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UN Calls On Insurgents to End Attacks on Afghan Civilians

  • VOA News

A soldier outside the Spozhmai hotel where officials say Taliban insurgents killed almost two dozen people, most of them civilians, just north of Kabul, June 22, 2012.

A soldier outside the Spozhmai hotel where officials say Taliban insurgents killed almost two dozen people, most of them civilians, just north of Kabul, June 22, 2012.

The United Nations is calling on insurgents to end attacks on civilians in Afghanistan.

The U.N. Assistance Mission in Afghanistan said Tuesday that 214 Afghan civilians were killed or wounded last week in 48 separate incidents. UNAMA said "anti-government elements" were responsible for 98 percent of the casualties.

On Friday, heavily-armed militants laid siege to a hotel outside Kabul - killing at least 20 people. The Taliban claimed responsibility for the attack, while the commander of international forces in Afghanistan, U.S. General John Allen, blamed the militant Haqqani network.

UNAMA says anti-government elements continue to target civilians, in "a clear violation of international humanitarian law."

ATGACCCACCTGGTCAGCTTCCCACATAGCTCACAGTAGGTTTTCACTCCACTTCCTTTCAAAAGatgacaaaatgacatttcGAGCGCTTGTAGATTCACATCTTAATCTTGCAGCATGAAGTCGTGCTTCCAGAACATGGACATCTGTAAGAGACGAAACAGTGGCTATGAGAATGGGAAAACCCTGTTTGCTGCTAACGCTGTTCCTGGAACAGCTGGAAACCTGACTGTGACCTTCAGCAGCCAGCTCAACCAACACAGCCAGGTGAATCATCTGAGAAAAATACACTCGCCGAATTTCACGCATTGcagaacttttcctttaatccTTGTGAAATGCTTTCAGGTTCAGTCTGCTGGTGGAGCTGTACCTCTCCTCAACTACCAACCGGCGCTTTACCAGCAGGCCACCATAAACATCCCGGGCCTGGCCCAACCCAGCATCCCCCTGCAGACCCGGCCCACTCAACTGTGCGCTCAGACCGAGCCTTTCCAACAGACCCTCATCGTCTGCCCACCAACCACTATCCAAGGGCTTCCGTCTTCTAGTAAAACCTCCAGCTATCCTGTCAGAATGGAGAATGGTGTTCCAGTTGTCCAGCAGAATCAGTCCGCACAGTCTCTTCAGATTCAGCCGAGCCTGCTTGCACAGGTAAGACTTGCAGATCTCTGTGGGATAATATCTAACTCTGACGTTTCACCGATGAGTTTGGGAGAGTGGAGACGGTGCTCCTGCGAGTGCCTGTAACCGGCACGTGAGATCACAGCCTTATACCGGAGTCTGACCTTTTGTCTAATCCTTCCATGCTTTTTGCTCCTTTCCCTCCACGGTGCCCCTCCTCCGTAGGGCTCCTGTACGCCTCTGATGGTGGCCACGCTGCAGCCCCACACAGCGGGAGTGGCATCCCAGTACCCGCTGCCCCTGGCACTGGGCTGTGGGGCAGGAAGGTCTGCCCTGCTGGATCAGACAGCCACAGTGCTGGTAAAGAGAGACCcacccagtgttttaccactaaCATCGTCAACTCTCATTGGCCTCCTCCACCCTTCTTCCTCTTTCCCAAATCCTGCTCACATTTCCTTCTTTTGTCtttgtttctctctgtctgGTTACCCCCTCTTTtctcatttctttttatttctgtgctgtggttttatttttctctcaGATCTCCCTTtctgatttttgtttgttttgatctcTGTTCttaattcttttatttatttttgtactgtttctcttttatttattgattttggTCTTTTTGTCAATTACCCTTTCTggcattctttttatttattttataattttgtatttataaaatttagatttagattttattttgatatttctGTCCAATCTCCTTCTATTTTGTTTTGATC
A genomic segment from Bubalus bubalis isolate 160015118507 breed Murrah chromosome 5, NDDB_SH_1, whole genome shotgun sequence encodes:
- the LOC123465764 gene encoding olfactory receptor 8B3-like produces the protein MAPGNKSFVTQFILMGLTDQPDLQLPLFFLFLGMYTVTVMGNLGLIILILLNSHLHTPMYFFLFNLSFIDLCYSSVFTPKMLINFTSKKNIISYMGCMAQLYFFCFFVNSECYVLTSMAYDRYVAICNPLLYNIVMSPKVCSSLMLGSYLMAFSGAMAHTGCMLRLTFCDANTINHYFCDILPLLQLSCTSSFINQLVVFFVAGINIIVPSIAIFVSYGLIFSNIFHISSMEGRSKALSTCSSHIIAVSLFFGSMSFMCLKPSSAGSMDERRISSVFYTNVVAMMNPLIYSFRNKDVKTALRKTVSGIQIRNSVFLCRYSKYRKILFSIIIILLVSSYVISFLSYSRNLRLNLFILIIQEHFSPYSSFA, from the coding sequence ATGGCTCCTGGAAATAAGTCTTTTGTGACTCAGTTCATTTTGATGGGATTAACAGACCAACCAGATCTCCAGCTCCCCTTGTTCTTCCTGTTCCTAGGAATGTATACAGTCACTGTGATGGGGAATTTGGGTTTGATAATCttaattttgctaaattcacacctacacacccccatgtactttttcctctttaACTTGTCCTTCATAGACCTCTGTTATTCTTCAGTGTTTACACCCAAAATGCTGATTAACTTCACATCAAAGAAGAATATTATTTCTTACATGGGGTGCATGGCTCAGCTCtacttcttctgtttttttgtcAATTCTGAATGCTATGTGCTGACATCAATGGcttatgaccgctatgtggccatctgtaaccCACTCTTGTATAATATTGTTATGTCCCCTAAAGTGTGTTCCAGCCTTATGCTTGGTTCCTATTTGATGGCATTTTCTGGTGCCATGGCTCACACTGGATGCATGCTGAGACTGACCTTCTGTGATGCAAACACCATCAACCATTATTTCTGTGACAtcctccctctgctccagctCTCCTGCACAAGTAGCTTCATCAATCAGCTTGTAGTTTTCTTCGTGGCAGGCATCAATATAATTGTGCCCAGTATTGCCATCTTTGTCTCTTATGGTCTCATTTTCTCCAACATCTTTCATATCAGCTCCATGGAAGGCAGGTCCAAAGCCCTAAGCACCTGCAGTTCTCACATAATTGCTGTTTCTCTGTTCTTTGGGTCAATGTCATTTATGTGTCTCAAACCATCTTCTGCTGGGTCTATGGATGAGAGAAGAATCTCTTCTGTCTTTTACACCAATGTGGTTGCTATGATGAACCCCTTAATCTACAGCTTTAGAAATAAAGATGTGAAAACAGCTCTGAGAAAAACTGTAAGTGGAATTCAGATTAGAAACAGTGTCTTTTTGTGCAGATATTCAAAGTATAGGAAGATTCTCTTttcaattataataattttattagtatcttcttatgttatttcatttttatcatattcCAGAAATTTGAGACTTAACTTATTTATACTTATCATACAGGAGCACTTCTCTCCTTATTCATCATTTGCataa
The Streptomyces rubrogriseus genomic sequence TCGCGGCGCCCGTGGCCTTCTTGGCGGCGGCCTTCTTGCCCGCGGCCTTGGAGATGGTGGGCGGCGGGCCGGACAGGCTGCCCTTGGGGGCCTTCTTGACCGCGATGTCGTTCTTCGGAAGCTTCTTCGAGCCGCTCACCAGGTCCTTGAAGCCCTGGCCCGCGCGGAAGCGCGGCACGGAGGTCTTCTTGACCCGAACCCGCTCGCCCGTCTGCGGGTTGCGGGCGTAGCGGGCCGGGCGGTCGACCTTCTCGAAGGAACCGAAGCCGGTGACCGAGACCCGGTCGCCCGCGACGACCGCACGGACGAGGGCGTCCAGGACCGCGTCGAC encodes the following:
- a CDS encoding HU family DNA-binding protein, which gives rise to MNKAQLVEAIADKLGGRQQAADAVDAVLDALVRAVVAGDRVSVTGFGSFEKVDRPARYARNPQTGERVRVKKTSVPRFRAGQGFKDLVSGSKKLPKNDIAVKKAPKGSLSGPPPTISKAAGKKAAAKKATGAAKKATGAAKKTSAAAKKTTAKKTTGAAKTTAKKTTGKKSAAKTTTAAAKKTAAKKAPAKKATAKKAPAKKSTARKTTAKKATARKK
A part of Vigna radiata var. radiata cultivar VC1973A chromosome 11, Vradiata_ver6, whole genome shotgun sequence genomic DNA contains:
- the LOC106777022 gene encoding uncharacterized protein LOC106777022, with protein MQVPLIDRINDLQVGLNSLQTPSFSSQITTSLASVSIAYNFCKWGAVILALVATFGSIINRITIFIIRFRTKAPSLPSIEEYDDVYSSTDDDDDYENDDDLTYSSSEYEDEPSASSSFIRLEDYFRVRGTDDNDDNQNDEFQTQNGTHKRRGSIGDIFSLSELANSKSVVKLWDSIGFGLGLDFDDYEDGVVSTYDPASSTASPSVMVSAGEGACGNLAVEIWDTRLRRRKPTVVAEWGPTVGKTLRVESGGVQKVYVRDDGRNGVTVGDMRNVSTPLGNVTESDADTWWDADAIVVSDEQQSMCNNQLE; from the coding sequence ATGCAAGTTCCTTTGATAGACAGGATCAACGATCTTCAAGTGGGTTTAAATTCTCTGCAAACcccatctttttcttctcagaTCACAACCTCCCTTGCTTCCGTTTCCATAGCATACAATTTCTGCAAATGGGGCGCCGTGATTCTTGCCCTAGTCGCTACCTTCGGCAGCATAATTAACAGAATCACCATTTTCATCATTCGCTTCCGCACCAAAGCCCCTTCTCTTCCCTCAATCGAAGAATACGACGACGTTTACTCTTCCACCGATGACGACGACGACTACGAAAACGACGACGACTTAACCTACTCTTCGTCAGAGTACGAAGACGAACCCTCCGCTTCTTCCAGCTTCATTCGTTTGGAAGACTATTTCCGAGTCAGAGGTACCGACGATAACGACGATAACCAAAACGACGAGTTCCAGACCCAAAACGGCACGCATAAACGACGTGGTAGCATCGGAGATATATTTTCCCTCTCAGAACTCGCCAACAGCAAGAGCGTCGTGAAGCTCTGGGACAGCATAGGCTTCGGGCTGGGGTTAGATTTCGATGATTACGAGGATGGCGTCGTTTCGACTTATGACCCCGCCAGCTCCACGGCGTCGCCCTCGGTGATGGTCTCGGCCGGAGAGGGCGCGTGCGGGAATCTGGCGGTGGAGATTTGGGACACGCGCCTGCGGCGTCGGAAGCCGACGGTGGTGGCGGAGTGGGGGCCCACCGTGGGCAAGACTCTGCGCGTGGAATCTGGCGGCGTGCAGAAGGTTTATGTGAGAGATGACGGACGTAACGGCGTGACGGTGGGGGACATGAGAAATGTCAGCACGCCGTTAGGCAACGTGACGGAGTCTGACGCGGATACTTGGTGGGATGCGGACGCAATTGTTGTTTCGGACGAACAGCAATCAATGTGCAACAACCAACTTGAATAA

The U.N. Security Council discussed the plight of civilians in armed conflicts on Monday - with U.N. Secretary-General Ban Ki-moon noting the growing use of explosives in populated areas and the need to engage with "non-state armed groups" to ensure they understand the consequences of violating international law.

The U.N. says the council will debate the secretary-general's quarterly report on Afghanistan during a session on Wednesday, with the U.N. chief reiterating the need for all parties to the Afghan war to do more to protect civilians.

UNAMA recently welcomed NATO's decision to restrict the use of airstrikes in Afghan residential areas, following the June 6 coalition strike that Afghan officials say killed 18 civilians in Khost province.

Afghan President Hamid Karzai condemned the incident, saying any airstrike that kills civilians or damages their property is neither justified nor acceptable.

The U.N. has also expressed concerns about children increasingly becoming casualties of the Afghan war - with five children being killed or wounded per day.
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